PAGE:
Time has a way of stripping us of everything we love. It lures away our youth, diminishes our health, and steals our innocence. Sometimes, the latter of these is the hardest to take.
As Kevin Costner’s character Billy Chapel, of the Detroit Tigers, walked to the mound at Yankee Stadium during the ninth inning of the 1999 classic “For Love of the Gamem,” he stared at his baseball as if to ask for help.
Being 40 years of age and having played over 19 seasons, his youth was far from gone, his health was in question, and his innocence compromised.
But he stood on the doorstep of a perfect game. In the baseball world, this is as surreal a moment as standing on the doorstep of your first date.
As our stomach tightened and heartbeat quickened, we would sit on the edge of the seat with anticipation of his place in history as if it were leaning in for that first kiss. For a moment our innocence was back. From the 73-year-old grandfather sitting on the third base side, to the father of two in the upper deck, we all felt a lump in our throat.
Maybe that’s why we love baseball so much. For it is the only sport that seems as if it can turn back the clock, if only for a minute, to a timeless moment. It’s why children and adults alike can be mesmerized by the same thing, the same game.
Every game is a chapter to a story . And every chapter is an addition to a masterpiece of a novel that continues to be written over the years. The sport itself builds, molds, and creates the history in the stadiums that hold it’s games.
There is a reason the old Yankee Stadium was called “The House that Ruth Built."
Ruth’s history on the field, with the New York Yankees is what would eventually make the stadium what it became, a tradition. A child who sat in the stands and saw the first homer of Yankee Stadium hit by Babe Ruth had a story to tell for his entire life. A story that would be given to his child, and then to his child’s child.
The stadiums are only a wrapper to a present inside. Never should the wrapping paper be worth more than the gift.
But time has a way of stripping us of everything we love.
The price at the gate is far from what it once was. Nowadays stadiums have to be bigger and better than the one built two years ago in another city. They resemble more of a circus than they do a stadium. There has to be entertainment everywhere. So much to do, so much to see, that the game itself gets lost in the translation.
It’s becoming increasingly harder for middle income families to take their kids to see the next Ruth. Owners are putting more and more luxury boxes in every new stadium. In some stadiums they are taking out seats to put in more high dollar suites. Corporate sponsors bring more money to the owners than 12-year-old kids.
It’s becoming more about the experience the stadium gives you than the game itself. The problem is, someone has to pay for that. The New Yankee Stadium will cost close to $2 billion dollars. The tab for that will be picked up by the average fan, at the cost of baseball‘s most priceless asset—children.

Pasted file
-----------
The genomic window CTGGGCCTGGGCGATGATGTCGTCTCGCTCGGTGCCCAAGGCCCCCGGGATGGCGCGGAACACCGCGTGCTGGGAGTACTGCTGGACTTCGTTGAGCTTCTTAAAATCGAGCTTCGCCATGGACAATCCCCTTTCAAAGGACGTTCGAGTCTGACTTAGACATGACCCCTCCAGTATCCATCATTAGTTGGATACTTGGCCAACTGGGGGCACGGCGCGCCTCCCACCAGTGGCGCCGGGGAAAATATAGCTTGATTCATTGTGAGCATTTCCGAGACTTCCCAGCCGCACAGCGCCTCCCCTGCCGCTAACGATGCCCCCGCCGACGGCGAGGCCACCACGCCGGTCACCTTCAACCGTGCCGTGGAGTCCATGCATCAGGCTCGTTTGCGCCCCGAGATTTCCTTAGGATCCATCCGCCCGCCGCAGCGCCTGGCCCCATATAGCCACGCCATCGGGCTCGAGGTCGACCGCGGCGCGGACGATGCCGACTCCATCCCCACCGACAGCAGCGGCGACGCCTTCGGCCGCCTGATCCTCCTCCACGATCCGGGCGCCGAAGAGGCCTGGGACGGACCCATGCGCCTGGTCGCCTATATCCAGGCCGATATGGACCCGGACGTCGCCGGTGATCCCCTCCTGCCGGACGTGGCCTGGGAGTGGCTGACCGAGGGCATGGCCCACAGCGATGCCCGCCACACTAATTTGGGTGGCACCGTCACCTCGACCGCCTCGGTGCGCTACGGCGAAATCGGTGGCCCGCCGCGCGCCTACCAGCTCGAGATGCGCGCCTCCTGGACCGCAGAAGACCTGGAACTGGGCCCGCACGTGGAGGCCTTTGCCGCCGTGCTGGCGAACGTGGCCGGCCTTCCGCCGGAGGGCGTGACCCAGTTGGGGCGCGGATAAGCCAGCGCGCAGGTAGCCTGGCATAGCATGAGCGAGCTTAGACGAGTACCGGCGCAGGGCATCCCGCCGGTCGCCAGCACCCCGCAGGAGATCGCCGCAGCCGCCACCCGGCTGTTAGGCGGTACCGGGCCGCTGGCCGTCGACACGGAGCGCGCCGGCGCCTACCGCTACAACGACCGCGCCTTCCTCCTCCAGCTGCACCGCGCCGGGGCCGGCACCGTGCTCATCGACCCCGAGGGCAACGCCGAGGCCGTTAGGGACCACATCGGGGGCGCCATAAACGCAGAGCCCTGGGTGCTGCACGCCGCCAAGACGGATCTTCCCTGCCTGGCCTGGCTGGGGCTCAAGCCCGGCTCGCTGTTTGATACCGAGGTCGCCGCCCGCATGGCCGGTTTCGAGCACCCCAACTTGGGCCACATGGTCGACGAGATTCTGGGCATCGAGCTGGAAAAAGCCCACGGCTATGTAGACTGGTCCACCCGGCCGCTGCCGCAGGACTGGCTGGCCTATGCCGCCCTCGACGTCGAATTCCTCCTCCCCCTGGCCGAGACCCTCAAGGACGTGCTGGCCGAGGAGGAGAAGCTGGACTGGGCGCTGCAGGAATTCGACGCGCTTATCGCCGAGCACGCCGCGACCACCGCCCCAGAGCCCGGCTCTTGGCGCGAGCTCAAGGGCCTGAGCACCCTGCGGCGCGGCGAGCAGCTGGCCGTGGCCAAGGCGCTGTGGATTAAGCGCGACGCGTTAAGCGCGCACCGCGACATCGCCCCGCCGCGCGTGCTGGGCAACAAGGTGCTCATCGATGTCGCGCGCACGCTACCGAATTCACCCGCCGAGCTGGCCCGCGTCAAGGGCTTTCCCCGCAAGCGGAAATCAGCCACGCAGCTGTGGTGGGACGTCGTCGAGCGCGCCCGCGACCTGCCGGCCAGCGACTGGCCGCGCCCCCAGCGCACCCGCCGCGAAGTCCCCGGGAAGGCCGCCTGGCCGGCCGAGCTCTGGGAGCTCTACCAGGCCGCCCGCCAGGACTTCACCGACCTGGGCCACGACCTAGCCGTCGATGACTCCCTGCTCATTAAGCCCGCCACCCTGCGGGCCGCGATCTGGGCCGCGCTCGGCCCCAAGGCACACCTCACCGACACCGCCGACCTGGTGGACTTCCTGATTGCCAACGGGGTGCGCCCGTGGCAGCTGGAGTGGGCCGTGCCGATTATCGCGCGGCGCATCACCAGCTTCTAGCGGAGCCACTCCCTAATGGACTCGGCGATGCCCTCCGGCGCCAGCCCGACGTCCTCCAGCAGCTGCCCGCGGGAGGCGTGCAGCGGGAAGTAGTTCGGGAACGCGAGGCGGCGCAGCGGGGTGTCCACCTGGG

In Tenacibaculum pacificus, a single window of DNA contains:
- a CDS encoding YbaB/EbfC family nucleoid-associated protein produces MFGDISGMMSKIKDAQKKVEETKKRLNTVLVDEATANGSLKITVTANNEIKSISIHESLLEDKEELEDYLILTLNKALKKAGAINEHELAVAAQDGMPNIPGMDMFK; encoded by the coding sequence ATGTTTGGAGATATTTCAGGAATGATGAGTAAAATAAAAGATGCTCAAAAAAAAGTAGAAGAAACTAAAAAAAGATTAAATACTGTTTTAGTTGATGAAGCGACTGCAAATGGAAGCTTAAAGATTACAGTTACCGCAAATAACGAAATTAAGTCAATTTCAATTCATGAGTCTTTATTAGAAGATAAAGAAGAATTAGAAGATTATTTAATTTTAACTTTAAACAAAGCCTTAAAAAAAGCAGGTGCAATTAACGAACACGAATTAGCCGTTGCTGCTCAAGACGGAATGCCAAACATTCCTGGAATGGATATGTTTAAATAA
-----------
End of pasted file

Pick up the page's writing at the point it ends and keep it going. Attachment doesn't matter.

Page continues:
An average family can no longer “go” to the games. They have to “plan a trip” to a game.
Ticket prices alone went up 11.9 percent from 2007 to 2008 across the league. According to teammarketing.com “the fan cost index (which) comprises the price of four average tickets, two small beers, four small sodas, four hot dogs, parking for one car, two game programs, and two adult-sized caps” at a Yankee’s game rose over $32 or almost 15 percent from ’07 to ’08. And that’s still sitting in the old stadium. It will be interesting to see the “fan cost index” for the first year in the new stadium.
Baseball, if it is not careful, may start pricing themselves out of a necessary group of fans—the generation of children going to the ballpark with their fathers built baseball into America’s past time. It’s what made millions of kids pick up a bat and swing for the fences. It’s a love that starts early and lasts a lifetime.
My prayer is that baseball stadiums slow down a bit. With every new super hi-tech toy one stadium adds to try and top another stadium, the ticket price increases. Allow children to come see you for the summer, not just a weekend. Plant and cultivate relationships with the younger fans and not corporate sponsors.
Baseball fans have been through a lot with MLB from the strikes to steroids. They’ve endured lies, cheating, and scandals still unfolding. But they have endured.
While sponsors have come and gone, the fans have always been there.
Corporate sponsors come to increase their revenue but leave when that stops. Baseball fans come because they actually love the game, and that has never stopped. Who do we want to trust our game with?
I hope I never see the day when a stadium is nothing but luxury boxes. I can picture it, and its something out of a sci-fi future movie that I would eventually classify as scary.
What makes Billy Chapel’s perfect game, in the movie, so surreal is him doing it on the road in Yankee Stadium, the “cathedral of baseball.“ The crowd was expectedly suffocating.
Chaos would get confused on that mound.
These moments are what make baseball so pure. Don’t take away these fans. Don’t sell out these moments.
And of all things, don’t ruin the game, "For Love of the Gate."